Although the present management was informed on February 28, 1944, that the Stockholders' Committee was in favor of the plan of liquidation and that it was not, therefore, in disagreement on that policy question, nevertheless, at least two other groups are soliciting proxies in opposition to the plan. True, one is a stockholder holding a small number of shares; but the other stockholder has played an important role in Mokan's past and is familiar with the policy questions confronting the company. His communications to the stockholders show that he is in extreme disagreement with management's plan and their policies in general. While he wrote a letter to the Stockholders' Committee informing it that he would propose an amendment to the plan at the annual meeting, and if he were unsuccessful in having the amendment carried he would then vote for the plan, the fact remains that he has crossed swords with management on questions of policy and is urging all stockholders to adopt his views. Sharp questions of fact must first be determined before the legal decision can be made as to whether the directors were justified in spending corporate funds by engaging professional proxy solicitors early in January and paying them for their services up to March 6 when the *651 stockholder in question first sent out his proxy material. This question can only be determined after a final hearing, in view of the fact that defendants make an issue of this question. After all the facts are in, it will be necessary to decide (1) whether there was a substantial question of policy involved and (2) even if there was, may it be said that management can spend corporate funds to employ professional proxy solicitors as a medium of information to get their views across to the stockholders.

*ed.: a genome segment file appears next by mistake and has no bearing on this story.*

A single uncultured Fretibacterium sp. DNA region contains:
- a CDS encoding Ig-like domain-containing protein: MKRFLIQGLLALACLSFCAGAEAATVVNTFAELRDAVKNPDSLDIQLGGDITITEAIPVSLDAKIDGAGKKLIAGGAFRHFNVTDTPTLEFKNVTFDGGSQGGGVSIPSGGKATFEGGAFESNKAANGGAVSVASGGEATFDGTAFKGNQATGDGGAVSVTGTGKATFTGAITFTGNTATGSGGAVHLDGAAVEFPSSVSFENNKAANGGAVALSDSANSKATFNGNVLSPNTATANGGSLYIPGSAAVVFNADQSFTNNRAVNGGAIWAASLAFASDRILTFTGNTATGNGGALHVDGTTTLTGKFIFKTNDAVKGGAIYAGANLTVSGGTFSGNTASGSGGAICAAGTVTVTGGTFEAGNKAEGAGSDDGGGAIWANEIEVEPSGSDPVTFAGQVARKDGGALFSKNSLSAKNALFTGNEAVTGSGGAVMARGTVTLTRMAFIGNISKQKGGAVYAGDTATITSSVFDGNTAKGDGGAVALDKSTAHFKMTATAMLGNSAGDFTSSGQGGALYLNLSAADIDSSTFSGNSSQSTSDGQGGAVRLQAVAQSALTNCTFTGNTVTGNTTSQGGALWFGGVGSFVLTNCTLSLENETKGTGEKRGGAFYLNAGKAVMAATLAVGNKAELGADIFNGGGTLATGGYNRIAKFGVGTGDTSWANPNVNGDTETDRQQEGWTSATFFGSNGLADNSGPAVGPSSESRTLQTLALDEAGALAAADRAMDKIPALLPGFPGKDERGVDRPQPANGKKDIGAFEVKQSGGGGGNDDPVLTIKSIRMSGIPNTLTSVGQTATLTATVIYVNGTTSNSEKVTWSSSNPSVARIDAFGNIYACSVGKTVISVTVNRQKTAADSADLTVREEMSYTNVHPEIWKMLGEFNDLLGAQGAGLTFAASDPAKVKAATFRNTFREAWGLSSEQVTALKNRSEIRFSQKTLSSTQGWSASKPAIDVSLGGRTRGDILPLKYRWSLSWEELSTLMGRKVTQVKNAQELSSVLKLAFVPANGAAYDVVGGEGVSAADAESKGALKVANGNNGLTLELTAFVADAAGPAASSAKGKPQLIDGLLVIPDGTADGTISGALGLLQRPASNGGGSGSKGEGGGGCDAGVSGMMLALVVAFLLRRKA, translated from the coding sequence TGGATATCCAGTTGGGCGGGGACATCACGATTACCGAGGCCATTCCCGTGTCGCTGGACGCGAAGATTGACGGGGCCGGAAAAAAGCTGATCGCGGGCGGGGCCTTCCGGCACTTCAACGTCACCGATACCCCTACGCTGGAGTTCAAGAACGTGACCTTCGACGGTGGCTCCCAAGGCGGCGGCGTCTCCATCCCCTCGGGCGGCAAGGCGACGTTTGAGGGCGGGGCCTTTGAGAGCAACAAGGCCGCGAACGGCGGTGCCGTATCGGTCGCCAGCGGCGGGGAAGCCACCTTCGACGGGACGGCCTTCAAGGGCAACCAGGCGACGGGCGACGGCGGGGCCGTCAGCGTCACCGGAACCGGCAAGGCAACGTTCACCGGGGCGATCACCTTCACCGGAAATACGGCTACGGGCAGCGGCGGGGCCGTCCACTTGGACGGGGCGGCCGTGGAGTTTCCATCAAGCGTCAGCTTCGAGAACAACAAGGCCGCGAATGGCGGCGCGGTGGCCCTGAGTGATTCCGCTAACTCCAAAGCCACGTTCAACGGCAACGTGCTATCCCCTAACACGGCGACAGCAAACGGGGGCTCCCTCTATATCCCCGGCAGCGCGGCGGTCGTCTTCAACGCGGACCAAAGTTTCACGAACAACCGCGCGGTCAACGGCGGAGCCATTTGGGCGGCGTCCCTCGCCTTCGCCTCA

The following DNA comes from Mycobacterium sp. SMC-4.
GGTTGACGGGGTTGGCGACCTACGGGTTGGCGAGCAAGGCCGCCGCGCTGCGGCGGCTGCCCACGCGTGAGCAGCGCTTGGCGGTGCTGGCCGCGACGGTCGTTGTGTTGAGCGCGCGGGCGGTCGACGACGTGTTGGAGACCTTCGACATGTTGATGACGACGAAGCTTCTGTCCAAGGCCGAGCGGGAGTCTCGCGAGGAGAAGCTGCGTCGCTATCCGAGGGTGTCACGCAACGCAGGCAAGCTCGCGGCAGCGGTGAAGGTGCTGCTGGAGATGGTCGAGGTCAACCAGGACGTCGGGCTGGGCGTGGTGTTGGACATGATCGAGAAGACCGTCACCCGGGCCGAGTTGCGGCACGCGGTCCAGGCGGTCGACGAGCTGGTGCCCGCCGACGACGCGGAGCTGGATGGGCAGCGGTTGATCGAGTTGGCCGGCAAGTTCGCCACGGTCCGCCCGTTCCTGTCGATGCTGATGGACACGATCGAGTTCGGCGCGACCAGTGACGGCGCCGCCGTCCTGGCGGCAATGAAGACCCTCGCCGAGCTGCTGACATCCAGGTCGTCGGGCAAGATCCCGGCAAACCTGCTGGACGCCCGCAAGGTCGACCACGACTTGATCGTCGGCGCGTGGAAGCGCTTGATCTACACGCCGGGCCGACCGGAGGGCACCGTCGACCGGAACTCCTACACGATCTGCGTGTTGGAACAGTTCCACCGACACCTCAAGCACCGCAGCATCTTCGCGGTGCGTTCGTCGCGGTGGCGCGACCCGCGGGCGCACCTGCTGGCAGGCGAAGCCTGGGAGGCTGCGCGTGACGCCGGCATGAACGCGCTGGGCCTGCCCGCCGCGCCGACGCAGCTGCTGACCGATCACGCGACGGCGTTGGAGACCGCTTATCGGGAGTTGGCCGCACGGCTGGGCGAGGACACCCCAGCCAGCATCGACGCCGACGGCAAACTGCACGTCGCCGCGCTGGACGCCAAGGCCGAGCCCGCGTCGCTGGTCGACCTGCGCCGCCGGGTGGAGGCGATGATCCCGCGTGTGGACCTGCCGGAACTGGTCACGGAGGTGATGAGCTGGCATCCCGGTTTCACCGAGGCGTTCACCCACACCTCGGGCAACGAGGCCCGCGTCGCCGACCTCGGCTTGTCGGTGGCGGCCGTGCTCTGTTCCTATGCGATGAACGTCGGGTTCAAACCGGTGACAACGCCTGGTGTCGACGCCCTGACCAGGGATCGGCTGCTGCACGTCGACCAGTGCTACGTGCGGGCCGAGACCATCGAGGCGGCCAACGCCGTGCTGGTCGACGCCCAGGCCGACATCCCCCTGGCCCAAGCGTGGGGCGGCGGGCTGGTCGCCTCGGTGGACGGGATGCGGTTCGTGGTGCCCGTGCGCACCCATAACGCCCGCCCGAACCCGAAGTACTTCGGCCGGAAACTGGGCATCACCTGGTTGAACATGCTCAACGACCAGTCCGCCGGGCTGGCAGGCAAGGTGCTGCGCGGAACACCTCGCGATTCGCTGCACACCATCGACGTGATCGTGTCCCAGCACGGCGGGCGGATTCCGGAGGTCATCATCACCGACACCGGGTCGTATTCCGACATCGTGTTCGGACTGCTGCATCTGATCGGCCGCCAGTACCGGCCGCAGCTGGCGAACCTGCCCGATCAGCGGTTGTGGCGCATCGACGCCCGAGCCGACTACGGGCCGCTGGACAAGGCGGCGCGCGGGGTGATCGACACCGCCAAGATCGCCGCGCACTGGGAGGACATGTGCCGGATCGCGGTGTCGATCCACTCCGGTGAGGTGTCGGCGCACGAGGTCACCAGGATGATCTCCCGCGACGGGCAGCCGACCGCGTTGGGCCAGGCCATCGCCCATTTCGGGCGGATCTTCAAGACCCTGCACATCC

The relief sought in the instant case calls for an extraordinary process. It is the rule of this district and circuit that a preliminary injunction does not issue where the pleadings and affidavits disclose that the parties are in serious dispute on questions of fact and law. United States v. Weirton Steel Co., D.C.Del., 7 F. Supp. 255; General Talking Pictures Corp. v. Stanley Co. of America, D.C.Del., 42 F.2d 904. Moreover, a preliminary injunction does not issue unless there is a threat of irreparable injury. Cinema Patents Co., Inc., v. Craft Film Laboratories, Inc., D.C. Del., 42 F.2d 749; Best Foods, Inc., v. Hemphill Packing Co., D.C.Del., 295 F. 425. The threatened damage to plaintiffs must be irremediable. Gring v. Chesapeake & D. Canal Co., C.C.Del., 129 F. 996. Plaintiff has failed to make a showing by his affidavits that he has satisfied the rules of these cases.